It's Curtains For You

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"It's curtains for you, Dr. Horrible... lacy, gently wafting curtains." - from Dr. Horrible's Sing-Along Blog

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I was corrected several months ago by a former drapery manufacturer (now a drapery importer) when I referred to their product as curtains. Egad.

Well, never let it be said that I would want to insult someone due to a lack of refinement. From my good friends at dictionary.com:

cur-tain /ˈkɜrtn/ –noun

1. a hanging piece of fabric used to shut out the light from a window, adorn a room, increase privacy, etc.

Just as I thought. But wait! There's more!:

drap-er-y /ˈdreɪri/ –noun

1. coverings, hangings, clothing, etc., of fabric, esp. as arranged in loose, graceful folds.

2. Often, draperies. long curtains, usually of heavy fabric and often designed to open and close across a window.

Well, if that doesn't make it abundantly clearer. Fabric hanging from a window = curtain = drapery. But it doesn't. As I was told, "No one buys draperies anymore; everyone buys curtains." And that would be why the company also imports curtains. I gather draperies are heavier cloth, less functional, more decorative, and perhaps lengthier. These things are important to know, you know.

I had forgotten this episode until recently, when I was driving home to the tune of "Shattered" by the Rolling Stones. It's not a favorite song by any measure, but being part of the soundtrack of my teenage years... yeah, I'll not change the radio station.

Ahhh, look at me, I'm a shattered
I'm a shattered
Look at me- I'm a shattered, yeah

What weird connections the mind makes. Suddenly, it occurs to me that I really don't like seeing the back of homes, which are more numerous than the trees during some stretches on my commute.

Well, what is it that I don't like about them? I mean, my home has a back side, right? Is it the decks? No. Little Tykes play structures? No. Uneven trampolines without safety netting? No comment. Assorted mounds of hexavalent chromium? Well, that would.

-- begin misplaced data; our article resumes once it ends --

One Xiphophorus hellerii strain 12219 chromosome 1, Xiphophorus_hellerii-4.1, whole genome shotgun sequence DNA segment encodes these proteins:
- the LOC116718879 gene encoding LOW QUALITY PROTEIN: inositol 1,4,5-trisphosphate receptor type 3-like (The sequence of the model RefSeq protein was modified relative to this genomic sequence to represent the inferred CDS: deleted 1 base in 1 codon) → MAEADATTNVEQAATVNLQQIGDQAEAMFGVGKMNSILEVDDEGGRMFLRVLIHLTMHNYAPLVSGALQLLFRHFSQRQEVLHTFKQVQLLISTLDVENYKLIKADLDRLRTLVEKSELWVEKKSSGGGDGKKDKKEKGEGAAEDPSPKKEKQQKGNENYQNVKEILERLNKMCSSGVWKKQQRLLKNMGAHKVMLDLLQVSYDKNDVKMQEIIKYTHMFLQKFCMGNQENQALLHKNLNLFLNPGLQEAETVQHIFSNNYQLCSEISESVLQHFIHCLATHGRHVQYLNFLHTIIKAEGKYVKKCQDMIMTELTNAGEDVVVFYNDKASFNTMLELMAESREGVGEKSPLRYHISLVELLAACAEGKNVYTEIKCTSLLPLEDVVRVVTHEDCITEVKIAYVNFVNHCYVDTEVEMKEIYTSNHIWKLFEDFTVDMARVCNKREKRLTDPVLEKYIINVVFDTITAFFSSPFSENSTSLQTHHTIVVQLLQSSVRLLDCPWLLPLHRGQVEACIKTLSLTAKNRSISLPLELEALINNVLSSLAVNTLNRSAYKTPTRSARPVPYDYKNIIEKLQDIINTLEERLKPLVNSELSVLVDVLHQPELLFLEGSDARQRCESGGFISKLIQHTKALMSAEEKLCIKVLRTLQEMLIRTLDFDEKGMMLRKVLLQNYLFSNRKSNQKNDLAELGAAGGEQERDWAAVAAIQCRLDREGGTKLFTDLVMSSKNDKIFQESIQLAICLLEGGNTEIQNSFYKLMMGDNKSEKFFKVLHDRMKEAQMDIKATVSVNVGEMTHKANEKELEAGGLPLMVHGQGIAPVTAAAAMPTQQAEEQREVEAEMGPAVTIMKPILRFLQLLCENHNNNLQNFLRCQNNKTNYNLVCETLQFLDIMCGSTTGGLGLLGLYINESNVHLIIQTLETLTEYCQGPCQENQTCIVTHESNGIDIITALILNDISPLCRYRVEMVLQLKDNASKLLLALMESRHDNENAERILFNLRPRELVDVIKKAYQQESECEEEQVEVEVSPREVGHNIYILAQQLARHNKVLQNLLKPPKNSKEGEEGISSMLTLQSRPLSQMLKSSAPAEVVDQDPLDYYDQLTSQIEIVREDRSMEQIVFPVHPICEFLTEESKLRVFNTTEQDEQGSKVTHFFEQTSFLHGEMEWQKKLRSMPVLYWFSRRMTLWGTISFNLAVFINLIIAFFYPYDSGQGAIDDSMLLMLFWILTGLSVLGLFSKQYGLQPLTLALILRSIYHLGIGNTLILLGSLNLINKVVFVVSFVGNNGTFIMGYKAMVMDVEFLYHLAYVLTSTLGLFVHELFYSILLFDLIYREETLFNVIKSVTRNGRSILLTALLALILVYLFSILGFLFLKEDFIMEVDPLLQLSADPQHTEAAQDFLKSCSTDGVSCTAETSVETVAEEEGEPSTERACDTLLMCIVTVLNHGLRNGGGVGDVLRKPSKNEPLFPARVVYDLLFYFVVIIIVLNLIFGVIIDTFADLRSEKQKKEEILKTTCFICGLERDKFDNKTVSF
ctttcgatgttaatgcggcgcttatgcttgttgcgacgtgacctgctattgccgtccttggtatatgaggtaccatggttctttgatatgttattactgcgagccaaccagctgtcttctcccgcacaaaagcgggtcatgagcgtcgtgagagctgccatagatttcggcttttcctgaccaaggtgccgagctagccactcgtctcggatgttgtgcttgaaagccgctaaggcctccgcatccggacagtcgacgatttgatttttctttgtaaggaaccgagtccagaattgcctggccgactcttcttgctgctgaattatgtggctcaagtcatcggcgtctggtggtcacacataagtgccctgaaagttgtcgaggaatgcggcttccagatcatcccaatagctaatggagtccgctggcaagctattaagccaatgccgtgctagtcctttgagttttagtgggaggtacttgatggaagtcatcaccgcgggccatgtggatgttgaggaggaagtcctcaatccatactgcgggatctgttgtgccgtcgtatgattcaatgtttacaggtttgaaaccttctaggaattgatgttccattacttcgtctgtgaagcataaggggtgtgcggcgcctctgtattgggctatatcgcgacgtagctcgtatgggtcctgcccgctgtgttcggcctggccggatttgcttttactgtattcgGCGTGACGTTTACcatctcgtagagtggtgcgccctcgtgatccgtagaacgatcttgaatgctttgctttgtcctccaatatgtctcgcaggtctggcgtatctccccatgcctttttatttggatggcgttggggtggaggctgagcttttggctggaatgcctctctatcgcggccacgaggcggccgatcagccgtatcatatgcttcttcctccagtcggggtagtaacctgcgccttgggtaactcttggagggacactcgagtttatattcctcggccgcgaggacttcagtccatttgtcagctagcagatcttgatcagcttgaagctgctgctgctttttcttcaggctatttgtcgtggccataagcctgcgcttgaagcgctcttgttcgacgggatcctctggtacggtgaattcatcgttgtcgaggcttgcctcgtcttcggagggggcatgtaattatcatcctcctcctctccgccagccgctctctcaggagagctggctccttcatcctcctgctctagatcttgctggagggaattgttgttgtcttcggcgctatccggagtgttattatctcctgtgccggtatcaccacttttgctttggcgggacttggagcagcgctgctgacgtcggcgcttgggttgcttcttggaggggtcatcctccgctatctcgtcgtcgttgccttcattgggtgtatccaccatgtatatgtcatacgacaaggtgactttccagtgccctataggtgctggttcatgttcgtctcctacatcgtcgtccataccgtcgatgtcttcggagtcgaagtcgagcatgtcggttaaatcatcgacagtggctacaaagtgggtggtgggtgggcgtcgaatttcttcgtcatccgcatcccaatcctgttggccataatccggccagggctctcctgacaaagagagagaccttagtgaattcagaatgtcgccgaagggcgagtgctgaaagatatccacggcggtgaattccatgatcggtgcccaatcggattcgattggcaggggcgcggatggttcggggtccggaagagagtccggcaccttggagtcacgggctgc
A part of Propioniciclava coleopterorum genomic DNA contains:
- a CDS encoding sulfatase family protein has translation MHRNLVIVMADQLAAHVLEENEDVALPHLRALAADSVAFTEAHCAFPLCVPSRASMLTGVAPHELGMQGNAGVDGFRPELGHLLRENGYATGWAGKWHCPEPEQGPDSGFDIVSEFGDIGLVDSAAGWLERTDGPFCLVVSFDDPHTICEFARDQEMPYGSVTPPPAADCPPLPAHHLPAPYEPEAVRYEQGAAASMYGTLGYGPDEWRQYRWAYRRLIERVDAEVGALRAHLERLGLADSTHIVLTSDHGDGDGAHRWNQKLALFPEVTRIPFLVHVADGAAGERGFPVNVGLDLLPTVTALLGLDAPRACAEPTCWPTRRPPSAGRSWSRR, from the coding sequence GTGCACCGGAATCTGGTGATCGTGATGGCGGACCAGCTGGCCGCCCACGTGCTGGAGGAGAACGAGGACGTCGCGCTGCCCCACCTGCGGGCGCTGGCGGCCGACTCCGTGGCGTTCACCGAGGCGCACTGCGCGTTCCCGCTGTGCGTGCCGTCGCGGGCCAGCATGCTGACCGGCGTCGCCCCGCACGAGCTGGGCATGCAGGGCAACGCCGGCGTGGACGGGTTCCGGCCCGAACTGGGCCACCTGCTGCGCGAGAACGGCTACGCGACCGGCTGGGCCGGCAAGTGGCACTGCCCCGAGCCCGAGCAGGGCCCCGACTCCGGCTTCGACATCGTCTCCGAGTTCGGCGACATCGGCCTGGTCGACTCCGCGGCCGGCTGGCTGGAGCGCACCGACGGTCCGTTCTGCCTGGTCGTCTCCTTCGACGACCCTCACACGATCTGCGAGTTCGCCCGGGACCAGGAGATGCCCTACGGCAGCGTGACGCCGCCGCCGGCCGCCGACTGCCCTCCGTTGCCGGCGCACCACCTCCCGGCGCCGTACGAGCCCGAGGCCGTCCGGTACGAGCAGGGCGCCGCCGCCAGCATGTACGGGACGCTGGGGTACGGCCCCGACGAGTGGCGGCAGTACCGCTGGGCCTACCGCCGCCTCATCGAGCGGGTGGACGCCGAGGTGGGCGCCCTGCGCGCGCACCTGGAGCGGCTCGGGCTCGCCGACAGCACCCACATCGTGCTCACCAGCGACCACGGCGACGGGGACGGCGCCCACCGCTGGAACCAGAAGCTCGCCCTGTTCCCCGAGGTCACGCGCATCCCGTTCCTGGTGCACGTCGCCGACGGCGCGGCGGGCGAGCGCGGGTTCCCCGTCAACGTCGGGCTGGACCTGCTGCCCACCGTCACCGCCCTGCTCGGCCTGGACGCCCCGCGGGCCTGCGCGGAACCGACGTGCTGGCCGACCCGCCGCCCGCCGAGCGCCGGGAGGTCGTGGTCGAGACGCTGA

Shadoobie, my brain's been battered, shattered, shattered...

Shuttered, shutters... See? I said it was weird. People put shutters on the front of their houses, but not the rear. It makes the windows look smaller and, conversely, the wall area larger. It makes a home look undressed.

Which makes one wonder. In this fine country (and assuming one's house is not prone to hurricanes), we don't need shutters to keep the storms at bay, or to regulate airflow through louvered wood slats, or to shut out light, or to defend against bugs... They certainly don't help with privacy. Why, then?

Take the house pictured below, a fine, stately traditional home.

shutters

Now, imagine it without the 16 shutters. Ugly, isn't it?

Imagine that you're building a home and looking at your line item expenses. 16 vinyl shutters (vinyl because you're cheap and don't want to have to repaint them - but you can spend more if you want), multiplied by $50 per pair = $400 of decorative shutters.

We spend far more on things that last only a short time, so why not put shutters on the rear of a house? Does the rear of the house need to be plain only so that people do not confuse it for the front? Or, why not skip the shutters and install larger windows? It's interesting how our appreciation for appearances is subconsciously influenced by tradition.

I'd rather have larger windows than screwed in adornments on the exterior of my home. After all, my subconscious may tell me that they won't look right on the inside until they're covered with non-functional curtains draperies.

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